Nipping at Narcissism
By Shawn Michael Shoup on November 28 2012
Our culture seems to really buy into the "life is all about me" mentality. They think they are entitled to every latest gadget or bit of technology, the most recent clothes, all of the peripherals, a freedom to do whatever they want and an attitude that screams "I am awesome!" to boot.
Now, we really can't place too much blame. These learned responses are largely because it is how our American culture teaches them to behave. A culture that we've helped shape.
Especially when you go back to my generation, the X'ers, you can plainly see the pimping of the whole "live your life the way you want" philosophy. There's nothing wrong with empowerment or a healthy self-identity. But there is a point where the line crosses from empowerment to a selfish sense of entitlement. Statements about this "me mentality" have become poster-graphics plastered all over social networks and are largely viewed as inspirational in nature. That's cool and all, but it bothers me a bit in context.
One of the most often and subtle ways that the enemy tries to influence followers of Christ is to make us believe that life is "all about us". Would you agree that there are a ton of slogan pics and quotes that seem to like lean towards this worldview? I think most post, share and "like" them because they feel empowering -- they make us feel good about ourselves. But maybe it's time to look at this from the other side of the coin, per se.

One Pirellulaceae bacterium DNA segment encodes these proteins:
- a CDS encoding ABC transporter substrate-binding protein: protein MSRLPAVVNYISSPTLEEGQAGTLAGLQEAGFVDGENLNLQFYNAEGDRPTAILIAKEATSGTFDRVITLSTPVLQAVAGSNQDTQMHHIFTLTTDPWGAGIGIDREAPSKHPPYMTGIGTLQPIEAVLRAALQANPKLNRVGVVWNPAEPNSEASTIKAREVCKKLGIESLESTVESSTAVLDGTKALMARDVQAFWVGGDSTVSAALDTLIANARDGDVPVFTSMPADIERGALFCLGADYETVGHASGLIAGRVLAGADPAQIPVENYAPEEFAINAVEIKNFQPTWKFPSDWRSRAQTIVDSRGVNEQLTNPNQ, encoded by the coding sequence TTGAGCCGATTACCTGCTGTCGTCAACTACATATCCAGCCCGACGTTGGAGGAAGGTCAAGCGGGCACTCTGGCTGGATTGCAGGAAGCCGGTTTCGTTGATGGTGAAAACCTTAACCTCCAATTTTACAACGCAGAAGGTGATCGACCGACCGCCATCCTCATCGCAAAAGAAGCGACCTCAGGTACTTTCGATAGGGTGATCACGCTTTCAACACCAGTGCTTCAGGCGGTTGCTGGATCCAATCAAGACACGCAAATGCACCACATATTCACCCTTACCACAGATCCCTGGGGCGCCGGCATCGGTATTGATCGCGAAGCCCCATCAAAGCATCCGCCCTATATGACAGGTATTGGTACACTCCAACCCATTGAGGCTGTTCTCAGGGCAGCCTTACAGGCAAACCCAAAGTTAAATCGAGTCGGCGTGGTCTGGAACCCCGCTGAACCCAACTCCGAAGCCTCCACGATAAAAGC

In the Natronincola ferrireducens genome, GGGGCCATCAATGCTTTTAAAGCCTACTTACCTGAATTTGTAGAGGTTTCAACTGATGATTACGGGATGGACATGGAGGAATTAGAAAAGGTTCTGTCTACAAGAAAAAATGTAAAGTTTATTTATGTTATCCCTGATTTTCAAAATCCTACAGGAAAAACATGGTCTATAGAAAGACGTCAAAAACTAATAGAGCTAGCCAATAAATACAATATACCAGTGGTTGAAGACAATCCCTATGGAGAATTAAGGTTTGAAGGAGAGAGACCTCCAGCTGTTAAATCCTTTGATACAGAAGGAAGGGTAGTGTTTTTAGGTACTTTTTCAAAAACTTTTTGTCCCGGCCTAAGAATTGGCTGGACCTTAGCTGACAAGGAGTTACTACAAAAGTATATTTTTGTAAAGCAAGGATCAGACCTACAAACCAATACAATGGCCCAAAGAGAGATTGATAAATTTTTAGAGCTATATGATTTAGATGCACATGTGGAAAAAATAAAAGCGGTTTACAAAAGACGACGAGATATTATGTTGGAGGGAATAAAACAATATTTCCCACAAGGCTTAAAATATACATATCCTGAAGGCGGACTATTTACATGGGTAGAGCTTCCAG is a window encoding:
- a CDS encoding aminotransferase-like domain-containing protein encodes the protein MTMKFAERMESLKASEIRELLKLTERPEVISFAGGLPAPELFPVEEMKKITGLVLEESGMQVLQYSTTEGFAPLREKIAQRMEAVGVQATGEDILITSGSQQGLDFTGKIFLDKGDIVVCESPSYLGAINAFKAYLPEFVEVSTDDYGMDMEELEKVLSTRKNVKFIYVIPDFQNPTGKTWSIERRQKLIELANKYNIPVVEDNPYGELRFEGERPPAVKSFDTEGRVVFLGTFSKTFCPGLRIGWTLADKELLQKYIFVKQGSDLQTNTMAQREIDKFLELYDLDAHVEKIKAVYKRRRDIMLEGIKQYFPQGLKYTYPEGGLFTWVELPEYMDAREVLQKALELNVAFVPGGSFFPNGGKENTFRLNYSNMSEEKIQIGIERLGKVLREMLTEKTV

As believers, our life simply isn't our own. It's surrendered. And everything we do, every choice we make is under the banner of "What do You want me to do, God?" I understand that the world-at-large doesn't see through that lens and that's why they see all of the "me" statements as liberating. But I throw out caution because it is a world bent on pleasing themselves, looking at the opposite sex as objects and doing whatever feels best at the moment. That's the slippery slope I don't want to see us lose a generation to...
Then Jesus went to work on his disciples. “Anyone who intends to come with Me has to let Me lead. You’re not in the driver’s seat; I am. Don’t run from suffering; embrace it. Follow Me and I’ll show you how. Self-help is no help at all. Self-sacrifice is the way, my way, to finding yourself, your true self. What kind of deal is it to get everything you want but lose yourself? What could you ever trade your soul for? Matthew 16-24-26 MSG